Giving a toss: East @KingsHeadThtr

Dirty, smutty and just a little bit Shakespearean. East takes you back to the rough and tumble of the good ol’ days of London. A time when fascists roamed the streets, baked beans on toast was considered cuisine and street brawls were just for laughs. Some time between the 1950s and the 1970s in East End London. It’s playing at the Kings Head Theatre.

But in the forty or so years since it premiered something seems amiss with this piece. It feels desperate to shock rather than the genuine article. Every c-bomb and mother-son jerk off seemed telegraphed in advance rather than something new, fresh and gross.

Perhaps nothing surprises us anymore in the city where the horrors are real. Modern day enslavement, sexual harassment, acid attacks and the Grenfell disaster. A punch up in a bar and a wank in the cinema are cute by comparison.

Still it’s energy is fascinating. If a tad exhausting to watch. A series of scenes and monologues explode in front of you before disappearing. Leaving you to piece it all together...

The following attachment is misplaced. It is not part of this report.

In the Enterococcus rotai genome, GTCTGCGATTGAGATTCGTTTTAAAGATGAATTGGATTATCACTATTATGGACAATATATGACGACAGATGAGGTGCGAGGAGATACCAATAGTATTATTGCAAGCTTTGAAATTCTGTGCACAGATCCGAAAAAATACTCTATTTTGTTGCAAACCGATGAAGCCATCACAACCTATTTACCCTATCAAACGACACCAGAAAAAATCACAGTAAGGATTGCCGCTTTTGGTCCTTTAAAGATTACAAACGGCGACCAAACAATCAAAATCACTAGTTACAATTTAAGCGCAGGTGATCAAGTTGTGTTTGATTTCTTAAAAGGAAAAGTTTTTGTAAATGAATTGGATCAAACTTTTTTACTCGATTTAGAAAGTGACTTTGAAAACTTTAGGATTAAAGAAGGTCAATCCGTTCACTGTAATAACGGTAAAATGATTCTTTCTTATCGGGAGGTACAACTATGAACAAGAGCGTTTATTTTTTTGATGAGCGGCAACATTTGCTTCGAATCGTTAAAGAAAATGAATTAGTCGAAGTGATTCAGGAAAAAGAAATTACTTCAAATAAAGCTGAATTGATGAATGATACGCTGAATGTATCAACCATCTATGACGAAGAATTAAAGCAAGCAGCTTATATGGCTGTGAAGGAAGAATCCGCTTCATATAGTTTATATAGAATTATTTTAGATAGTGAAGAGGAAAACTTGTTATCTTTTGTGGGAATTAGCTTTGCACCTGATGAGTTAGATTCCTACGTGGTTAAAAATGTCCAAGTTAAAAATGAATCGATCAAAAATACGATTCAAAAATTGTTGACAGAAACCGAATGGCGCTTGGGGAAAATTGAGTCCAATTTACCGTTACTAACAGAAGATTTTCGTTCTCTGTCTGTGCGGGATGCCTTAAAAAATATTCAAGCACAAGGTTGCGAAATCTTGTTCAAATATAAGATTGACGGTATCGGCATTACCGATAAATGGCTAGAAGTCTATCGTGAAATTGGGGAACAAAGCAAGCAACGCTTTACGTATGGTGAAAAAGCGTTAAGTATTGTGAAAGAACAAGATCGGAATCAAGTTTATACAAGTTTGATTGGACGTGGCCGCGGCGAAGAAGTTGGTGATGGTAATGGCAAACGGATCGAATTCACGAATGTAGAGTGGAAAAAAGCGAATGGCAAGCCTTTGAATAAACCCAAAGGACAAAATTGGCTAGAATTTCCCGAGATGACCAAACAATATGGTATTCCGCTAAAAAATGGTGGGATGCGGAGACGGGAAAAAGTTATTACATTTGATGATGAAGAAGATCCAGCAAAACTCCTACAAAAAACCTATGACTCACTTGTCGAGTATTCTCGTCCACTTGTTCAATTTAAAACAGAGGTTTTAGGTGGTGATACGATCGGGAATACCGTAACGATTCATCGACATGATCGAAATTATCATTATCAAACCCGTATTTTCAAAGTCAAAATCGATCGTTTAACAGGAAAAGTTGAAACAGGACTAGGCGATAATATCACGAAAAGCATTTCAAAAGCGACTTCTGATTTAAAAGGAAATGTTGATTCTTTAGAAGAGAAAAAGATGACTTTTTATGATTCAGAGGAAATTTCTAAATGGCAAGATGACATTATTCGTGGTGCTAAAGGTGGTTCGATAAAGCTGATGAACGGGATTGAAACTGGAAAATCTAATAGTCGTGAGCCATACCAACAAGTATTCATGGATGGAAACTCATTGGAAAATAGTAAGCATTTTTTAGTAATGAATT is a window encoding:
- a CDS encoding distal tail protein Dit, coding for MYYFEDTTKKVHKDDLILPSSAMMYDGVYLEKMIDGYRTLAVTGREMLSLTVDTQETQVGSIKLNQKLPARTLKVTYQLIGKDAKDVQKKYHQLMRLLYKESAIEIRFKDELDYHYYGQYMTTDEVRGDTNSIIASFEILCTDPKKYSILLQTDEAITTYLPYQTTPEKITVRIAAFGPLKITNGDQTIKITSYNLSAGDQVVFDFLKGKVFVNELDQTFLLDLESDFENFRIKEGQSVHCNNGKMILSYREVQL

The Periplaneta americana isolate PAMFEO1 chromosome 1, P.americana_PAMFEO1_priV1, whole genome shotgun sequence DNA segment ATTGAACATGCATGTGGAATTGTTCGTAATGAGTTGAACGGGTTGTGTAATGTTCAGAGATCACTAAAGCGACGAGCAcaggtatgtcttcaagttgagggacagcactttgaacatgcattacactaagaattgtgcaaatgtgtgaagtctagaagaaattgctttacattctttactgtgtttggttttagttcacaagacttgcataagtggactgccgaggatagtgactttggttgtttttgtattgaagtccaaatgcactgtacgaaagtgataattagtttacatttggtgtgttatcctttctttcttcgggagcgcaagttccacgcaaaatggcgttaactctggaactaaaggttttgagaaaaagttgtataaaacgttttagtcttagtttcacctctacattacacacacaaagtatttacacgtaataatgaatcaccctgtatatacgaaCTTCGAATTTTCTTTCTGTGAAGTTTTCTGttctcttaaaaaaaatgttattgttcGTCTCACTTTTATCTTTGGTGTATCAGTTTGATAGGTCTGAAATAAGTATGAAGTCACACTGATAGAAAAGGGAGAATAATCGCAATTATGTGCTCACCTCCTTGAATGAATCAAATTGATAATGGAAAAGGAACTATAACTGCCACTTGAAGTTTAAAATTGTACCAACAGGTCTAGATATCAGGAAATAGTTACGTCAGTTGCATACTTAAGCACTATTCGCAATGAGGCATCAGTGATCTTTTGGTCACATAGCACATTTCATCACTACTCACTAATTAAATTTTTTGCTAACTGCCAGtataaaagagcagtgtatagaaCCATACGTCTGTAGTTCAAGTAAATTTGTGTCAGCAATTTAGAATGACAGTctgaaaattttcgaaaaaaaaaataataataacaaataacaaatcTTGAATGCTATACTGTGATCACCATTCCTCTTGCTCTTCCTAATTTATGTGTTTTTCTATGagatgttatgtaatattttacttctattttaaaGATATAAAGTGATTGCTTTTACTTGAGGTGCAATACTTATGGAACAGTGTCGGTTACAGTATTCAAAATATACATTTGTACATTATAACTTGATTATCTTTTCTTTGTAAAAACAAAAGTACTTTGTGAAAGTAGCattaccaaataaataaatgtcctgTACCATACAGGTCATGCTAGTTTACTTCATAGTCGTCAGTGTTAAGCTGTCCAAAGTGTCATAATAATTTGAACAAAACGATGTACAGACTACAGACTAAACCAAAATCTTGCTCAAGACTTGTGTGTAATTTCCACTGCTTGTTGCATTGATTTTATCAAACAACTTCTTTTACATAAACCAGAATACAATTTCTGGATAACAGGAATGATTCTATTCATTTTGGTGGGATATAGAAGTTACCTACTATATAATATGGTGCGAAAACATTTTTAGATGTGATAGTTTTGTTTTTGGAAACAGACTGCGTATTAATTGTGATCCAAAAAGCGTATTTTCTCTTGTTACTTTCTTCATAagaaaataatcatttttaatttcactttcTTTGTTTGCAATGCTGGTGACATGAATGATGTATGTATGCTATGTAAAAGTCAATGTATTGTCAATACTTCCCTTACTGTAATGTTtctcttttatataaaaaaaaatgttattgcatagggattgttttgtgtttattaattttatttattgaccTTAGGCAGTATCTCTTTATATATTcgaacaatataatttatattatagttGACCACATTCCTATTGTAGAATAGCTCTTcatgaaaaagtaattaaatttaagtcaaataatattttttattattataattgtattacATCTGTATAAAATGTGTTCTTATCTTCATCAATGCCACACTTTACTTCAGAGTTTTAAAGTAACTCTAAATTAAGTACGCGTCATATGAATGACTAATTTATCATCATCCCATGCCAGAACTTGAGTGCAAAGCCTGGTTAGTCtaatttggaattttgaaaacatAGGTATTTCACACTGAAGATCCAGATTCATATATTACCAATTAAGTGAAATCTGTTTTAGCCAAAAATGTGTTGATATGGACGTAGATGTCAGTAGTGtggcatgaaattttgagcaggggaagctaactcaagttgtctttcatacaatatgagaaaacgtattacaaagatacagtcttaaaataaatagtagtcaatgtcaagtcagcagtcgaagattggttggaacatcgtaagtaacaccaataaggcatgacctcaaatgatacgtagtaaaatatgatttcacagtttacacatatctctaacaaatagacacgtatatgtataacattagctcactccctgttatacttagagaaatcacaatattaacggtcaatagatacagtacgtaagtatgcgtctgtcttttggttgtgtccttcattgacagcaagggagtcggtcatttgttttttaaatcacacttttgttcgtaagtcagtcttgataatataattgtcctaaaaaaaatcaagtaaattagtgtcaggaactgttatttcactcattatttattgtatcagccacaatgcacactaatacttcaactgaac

You might get dad (Russell Barnett) chatting you up before the show. But later he’s spitting baked beans at you about the march on Whitechapel of the fascists. There’s Mike (James Craze) and Les (Jack Condon) who fall out over a girl (Boadicea Ricketts). And mum (Debra Penny) trying to stay out of the way most of the time.

Adding to the energy is a series of acrobatics. There’s also some old time pub music from musical director Carol Arnopp, which gives the piece it’s flavour.

You might need subtitles to understand what they’re saying at times. Other times you might not care. We’re not exactly dealing with the most likeable of characters. They’re the kind of people you’d cross the street to avoid. Staying with them for two hours can feel like a stretch.

Directed by Jessica Lazar, East is at the Kings Head Theatre until 3 February. Take the family.


Photos by Alex Brenner

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